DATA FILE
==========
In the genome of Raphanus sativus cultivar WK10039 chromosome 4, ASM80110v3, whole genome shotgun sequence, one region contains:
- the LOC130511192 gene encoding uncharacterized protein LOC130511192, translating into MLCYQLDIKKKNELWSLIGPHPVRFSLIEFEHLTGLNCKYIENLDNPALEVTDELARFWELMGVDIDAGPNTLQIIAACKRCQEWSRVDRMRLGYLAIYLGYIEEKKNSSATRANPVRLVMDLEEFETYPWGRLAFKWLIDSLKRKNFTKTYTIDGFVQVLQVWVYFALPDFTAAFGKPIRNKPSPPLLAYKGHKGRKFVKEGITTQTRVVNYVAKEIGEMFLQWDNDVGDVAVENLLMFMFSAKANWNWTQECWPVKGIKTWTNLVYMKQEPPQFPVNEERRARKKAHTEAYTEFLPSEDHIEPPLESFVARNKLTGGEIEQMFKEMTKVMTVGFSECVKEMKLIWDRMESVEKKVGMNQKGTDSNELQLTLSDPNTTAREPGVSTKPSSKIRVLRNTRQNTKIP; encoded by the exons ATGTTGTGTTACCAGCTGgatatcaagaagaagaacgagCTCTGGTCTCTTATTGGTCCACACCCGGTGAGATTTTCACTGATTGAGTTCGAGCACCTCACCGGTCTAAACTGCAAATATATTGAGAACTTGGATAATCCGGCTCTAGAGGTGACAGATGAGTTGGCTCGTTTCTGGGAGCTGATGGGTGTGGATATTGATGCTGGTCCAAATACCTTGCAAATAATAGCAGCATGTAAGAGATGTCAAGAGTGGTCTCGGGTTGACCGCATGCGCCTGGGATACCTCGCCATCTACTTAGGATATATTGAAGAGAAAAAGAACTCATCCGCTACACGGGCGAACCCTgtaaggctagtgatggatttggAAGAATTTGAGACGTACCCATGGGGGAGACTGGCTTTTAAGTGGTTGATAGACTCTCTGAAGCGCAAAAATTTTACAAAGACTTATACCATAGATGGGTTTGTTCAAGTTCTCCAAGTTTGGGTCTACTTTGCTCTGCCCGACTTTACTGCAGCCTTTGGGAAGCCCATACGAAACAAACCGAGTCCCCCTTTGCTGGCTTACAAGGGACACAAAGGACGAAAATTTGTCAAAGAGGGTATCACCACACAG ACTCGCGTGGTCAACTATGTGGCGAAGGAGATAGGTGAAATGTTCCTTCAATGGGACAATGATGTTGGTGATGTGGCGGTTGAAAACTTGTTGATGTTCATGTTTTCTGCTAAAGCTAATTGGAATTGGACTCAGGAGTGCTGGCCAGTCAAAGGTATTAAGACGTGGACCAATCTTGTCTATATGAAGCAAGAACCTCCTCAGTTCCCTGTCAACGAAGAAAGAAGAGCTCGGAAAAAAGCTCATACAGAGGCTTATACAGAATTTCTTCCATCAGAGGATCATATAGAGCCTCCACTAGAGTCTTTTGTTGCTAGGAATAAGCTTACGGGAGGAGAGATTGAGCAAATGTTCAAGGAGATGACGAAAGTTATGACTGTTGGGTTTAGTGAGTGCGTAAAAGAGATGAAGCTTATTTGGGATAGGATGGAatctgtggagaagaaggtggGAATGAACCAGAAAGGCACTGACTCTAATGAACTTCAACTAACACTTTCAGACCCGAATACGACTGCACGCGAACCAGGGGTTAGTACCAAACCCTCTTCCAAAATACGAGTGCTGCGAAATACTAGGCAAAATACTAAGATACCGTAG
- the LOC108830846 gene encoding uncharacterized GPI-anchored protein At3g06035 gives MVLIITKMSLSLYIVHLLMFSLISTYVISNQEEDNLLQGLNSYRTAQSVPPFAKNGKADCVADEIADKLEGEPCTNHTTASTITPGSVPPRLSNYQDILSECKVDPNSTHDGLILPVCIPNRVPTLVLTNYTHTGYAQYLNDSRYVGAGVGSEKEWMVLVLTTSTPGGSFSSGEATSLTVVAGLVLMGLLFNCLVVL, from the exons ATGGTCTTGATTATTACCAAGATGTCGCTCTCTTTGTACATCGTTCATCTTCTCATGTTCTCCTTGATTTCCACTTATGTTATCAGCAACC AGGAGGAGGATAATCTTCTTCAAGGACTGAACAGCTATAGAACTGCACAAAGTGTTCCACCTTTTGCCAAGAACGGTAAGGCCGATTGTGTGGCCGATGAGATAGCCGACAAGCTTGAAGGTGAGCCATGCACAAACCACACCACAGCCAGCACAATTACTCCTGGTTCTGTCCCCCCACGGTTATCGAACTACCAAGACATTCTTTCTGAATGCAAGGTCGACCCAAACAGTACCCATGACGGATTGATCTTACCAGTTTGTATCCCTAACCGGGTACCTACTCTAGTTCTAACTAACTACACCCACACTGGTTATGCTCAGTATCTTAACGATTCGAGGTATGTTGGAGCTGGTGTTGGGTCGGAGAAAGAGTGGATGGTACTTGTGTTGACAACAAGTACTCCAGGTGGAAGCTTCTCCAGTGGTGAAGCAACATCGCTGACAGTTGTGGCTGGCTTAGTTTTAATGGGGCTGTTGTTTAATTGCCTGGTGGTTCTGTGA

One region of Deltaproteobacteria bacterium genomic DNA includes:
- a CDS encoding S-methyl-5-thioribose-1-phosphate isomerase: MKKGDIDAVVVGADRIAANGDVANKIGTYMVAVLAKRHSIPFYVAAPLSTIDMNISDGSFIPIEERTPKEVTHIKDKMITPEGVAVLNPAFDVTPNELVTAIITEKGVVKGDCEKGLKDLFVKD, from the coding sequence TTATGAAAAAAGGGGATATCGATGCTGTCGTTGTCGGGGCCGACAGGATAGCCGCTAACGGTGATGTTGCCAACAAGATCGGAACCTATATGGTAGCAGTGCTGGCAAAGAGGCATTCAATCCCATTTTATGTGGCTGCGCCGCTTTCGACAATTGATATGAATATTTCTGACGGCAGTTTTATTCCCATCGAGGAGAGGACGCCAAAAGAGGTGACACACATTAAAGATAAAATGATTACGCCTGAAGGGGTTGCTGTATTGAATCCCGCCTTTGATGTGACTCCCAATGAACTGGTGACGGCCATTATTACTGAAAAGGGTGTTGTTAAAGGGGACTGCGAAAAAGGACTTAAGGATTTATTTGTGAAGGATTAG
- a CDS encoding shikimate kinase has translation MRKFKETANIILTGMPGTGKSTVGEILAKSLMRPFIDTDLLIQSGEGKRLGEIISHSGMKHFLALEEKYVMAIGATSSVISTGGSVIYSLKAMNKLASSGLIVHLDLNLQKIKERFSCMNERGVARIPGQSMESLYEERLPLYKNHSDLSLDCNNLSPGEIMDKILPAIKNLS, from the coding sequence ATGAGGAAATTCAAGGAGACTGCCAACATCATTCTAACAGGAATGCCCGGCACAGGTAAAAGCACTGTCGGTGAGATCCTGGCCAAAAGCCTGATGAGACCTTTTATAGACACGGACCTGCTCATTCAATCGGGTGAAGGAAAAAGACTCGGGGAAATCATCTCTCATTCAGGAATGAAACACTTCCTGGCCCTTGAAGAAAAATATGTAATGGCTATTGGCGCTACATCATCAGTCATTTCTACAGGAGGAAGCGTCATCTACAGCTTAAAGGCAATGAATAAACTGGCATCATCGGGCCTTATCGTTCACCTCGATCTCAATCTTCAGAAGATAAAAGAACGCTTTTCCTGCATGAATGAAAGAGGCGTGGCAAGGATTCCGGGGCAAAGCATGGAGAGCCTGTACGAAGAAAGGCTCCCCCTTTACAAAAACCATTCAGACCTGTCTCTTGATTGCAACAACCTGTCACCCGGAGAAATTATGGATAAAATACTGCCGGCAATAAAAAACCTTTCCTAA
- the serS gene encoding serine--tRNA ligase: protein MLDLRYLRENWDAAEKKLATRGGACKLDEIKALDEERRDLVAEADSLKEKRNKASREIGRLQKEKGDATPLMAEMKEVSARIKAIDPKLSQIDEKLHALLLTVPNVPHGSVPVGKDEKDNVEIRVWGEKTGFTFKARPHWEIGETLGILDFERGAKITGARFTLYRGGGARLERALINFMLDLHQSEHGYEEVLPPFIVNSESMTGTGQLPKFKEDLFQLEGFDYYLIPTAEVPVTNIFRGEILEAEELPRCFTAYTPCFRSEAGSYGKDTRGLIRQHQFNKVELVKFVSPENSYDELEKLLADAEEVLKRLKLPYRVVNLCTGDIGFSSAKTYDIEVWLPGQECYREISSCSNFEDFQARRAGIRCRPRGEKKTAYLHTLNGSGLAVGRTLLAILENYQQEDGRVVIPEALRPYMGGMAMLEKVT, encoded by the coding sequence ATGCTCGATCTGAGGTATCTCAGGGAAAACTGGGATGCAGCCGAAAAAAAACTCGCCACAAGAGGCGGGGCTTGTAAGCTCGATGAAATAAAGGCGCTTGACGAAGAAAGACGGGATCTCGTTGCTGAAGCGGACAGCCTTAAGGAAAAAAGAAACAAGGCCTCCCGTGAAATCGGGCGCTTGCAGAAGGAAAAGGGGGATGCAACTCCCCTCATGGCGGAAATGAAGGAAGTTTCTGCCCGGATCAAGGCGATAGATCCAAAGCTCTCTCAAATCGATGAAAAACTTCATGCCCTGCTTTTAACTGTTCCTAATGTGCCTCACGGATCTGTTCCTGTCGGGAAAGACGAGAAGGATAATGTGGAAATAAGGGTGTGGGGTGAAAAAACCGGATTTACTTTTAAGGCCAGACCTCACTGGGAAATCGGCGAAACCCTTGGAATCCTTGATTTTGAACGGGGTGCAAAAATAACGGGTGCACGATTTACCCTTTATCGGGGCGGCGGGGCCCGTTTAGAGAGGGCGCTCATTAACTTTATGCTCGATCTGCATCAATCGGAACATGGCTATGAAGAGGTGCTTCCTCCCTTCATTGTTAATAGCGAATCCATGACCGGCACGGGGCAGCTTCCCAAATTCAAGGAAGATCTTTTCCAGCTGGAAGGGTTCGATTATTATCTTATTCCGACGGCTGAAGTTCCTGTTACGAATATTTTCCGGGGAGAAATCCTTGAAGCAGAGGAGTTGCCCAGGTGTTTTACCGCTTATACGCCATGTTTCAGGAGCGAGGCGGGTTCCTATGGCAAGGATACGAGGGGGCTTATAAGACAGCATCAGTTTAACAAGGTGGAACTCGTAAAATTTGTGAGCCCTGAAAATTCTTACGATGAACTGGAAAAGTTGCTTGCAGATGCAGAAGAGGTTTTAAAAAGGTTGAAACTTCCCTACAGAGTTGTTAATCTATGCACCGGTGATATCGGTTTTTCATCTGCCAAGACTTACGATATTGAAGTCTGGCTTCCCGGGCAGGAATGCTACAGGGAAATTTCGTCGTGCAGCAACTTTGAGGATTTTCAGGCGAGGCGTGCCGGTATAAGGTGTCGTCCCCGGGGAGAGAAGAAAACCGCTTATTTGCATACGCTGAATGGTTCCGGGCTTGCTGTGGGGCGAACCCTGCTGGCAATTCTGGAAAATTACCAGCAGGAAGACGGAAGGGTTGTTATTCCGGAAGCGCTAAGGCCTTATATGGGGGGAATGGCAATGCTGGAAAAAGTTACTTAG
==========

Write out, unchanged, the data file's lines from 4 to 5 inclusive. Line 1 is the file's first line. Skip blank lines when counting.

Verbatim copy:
One region of Deltaproteobacteria bacterium genomic DNA includes:
- a CDS encoding S-methyl-5-thioribose-1-phosphate isomerase: MKKGDIDAVVVGADRIAANGDVANKIGTYMVAVLAKRHSIPFYVAAPLSTIDMNISDGSFIPIEERTPKEVTHIKDKMITPEGVAVLNPAFDVTPNELVTAIITEKGVVKGDCEKGLKDLFVKD, from the coding sequence TTATGAAAAAAGGGGATATCGATGCTGTCGTTGTCGGGGCCGACAGGATAGCCGCTAACGGTGATGTTGCCAACAAGATCGGAACCTATATGGTAGCAGTGCTGGCAAAGAGGCATTCAATCCCATTTTATGTGGCTGCGCCGCTTTCGACAATTGATATGAATATTTCTGACGGCAGTTTTATTCCCATCGAGGAGAGGACGCCAAAAGAGGTGACACACATTAAAGATAAAATGATTACGCCTGAAGGGGTTGCTGTATTGAATCCCGCCTTTGATGTGACTCCCAATGAACTGGTGACGGCCATTATTACTGAAAAGGGTGTTGTTAAAGGGGACTGCGAAAAAGGACTTAAGGATTTATTTGTGAAGGATTAG